Do you remember the Babylon 5 series? It came many, many, many years later! Have a peek to decompress and…


… I’ll see you in the blogosphere.




Pascal Tyrrell



MiWord of the Day Is… Haptoglobin!

 

Just got back from the RSNA! Wow what a big conference – 56,000 people this year. McCormick place in Chicago, Illinois (where the conference is held) feels like an airport it is so big. 


Love Chicago. Great city. 


Of course, I had the pleasure of attending a bunch of great presentations and today I will introduce you to one of them. Tina Binesh Marvasti (say that 7 times fast!) presented on the topic of Haptoglobin. No, not Hobgoblin (not sure who that is? See here) or his infamous green predecessor (see here). 


So, what is Haptoglobin you ask? It is a serum protein that binds free hemoglobin – resulting from the breakdown of red blood cells – and functions to prevent loss of iron (contained in the heme group) through the kidneys and to protect tissues from the highly reactive heme groups. Essentially a housekeeping protein that helps to recycle hemoglobin as part of the red blood cell life cycle. Now what if your ability to clean-up free hemoglobin was impaired? Well, quite simply you would be putting at risk those sensitive tissues that come into contact with free hemoglobin. 




One important example of this is vessel walls affected by atheroma (AKA plaque). Sometimes these atheroma can bleed (called intraplaque hemorrhage or IPH) which worsens the whole situation. Typically, your body responds by sending the clean-up crew including the Hobgoblin (or haptoglobin, I always get these two confused). 











When people have the recessive genotype (Hp 2-2) of the Hp gene they produce less haptoglobin and therefore are at increased risk of damage from free hemoglobin (or more specifically the heme groups).



Tina and friends hypothesized the following: 













And she found that having the recessive Hp2-2 genotype was associated with a higher prevalence of IPH in a group of  80 patients (average age of 73 yrs). She also found that the IPH volume of Hp2-2 patients worsened over time.








So what is the take home? The Haptoglobin genotype is associated with IPH which is a biomarker of high risk vascular disease and could identify populations at higher risk of developing cardiovascular events.

 

Now for the fun part (see the rules here), using Haptoglobin in a sentence by the end of the day:

Serious: Hey Bob, did you know that a recessive haptoglobin genetype may contribute to an increased risk of cerebrovascular disease?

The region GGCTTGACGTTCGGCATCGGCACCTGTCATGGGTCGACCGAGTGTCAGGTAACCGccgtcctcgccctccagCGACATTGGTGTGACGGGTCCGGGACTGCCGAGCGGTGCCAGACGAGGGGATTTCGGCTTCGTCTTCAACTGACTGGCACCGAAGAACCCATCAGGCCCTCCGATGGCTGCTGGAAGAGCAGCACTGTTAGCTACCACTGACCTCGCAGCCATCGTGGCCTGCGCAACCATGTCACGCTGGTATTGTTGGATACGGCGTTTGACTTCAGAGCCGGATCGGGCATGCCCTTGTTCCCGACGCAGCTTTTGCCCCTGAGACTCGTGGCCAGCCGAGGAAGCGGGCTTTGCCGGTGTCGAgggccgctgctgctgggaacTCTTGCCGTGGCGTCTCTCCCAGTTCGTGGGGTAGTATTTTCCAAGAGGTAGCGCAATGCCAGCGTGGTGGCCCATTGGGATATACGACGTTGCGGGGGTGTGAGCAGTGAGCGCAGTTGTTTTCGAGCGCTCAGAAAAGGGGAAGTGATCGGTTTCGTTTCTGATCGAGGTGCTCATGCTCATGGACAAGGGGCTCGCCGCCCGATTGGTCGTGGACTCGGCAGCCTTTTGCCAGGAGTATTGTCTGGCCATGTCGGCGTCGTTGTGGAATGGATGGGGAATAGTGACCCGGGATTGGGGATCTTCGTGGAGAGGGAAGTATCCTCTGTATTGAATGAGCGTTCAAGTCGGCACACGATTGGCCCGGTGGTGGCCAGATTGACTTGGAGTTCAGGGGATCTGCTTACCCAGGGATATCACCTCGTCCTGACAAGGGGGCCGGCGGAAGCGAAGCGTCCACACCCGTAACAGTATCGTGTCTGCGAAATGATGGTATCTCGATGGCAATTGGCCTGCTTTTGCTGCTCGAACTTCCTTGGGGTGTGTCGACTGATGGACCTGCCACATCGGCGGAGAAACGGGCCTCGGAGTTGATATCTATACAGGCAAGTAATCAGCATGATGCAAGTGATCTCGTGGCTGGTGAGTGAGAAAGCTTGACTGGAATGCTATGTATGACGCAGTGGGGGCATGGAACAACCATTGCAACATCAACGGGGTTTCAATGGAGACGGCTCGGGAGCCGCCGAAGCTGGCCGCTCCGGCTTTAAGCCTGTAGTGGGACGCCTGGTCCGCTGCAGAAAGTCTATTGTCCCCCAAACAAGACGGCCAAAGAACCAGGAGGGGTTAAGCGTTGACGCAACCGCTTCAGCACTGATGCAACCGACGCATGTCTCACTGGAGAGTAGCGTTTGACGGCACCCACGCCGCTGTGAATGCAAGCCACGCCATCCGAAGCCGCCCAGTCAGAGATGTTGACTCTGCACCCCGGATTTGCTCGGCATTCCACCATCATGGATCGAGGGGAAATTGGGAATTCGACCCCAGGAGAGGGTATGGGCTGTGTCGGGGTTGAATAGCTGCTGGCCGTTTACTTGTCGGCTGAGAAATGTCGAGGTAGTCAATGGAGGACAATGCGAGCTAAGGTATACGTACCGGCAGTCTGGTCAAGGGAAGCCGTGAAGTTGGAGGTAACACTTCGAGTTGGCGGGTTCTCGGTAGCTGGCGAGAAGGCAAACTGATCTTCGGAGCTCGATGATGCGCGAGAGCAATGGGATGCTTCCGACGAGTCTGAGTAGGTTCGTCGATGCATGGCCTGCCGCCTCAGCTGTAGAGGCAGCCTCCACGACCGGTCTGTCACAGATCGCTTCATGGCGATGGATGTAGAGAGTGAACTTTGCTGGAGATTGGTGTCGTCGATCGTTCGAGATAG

Less serious: My GP suggested that based on my recessive hobgoblin genotype I should consider a healthier lifestyle. Funny, I always figured Doc Ock to be the one to watch for…

OK, watch the Spider-man 2 trailer to decompress and I’ll see you in the blogosphere…

 
 
 
Pascal Tyrrell

MiWord of the Day Is… CAT scan!

A what scan? I am actually a cat guy myself. Not to say I don’t love dogs but if I had to make a choice…


I just finished reading a fantastic book by David Dosa entitled “Making Rounds With Oscar”. The premise of the book is a story about an extraordinary cat but the subject matter is very serious –  dementia and end-of-life care in the elderly. Have a gander.


So what the heck is a cat scan and what does it have to do with medical imaging? 


CT scans – also referred to as computerized axial tomography (CAT) – are special X-ray tests that produce cross-sectional images of the body using X-rays and a computer. CT was developed independently by a British engineer named Sir Godfrey Hounsfield and Dr. Alan Cormack and were jointly awarded the Nobel Prize in 1979. Yes, more Nobel prize winners…






In a nutshell, x-ray computed tomography:


– uses data from several X-ray images of structures inside the body and converts them into 3D pictures – especially useful for soft tissues.


– emits a series of narrow beams through the human body, producing more detail than standard single beam X-rays.


– is able to distinguish tissues inside a solid organ. A CT scan is able to illustrate organ tear and organ injury quickly and so is often used for accident victims.


– is analyzed by radiologists.


Unfortunately, unlike MRI scans, a CT scan uses X-rays and therefore are a source of ionizing radiation.





Now for the fun part (see the rules here), using CAT Scan in a sentence by the end of the day:

Serious: Hey Bob, did you know that the recorded image of a CAT Scan is called a tomogram? 

Less serious: My GP suggested that howling at the moon at night is not normal behavior and he wants to send me for a CAT scan. What? No way, I’m allergic to cats…

OK, listen to Cat Stevens to decompress and I’ll see you in the blogosphere…


 
Pascal Tyrrell

MiWord of the day is… Atom!

MiWord, a post on Sunday?!!! Well, I have been very busy lately and fell behind on my blog so I am now playing a little catch-up…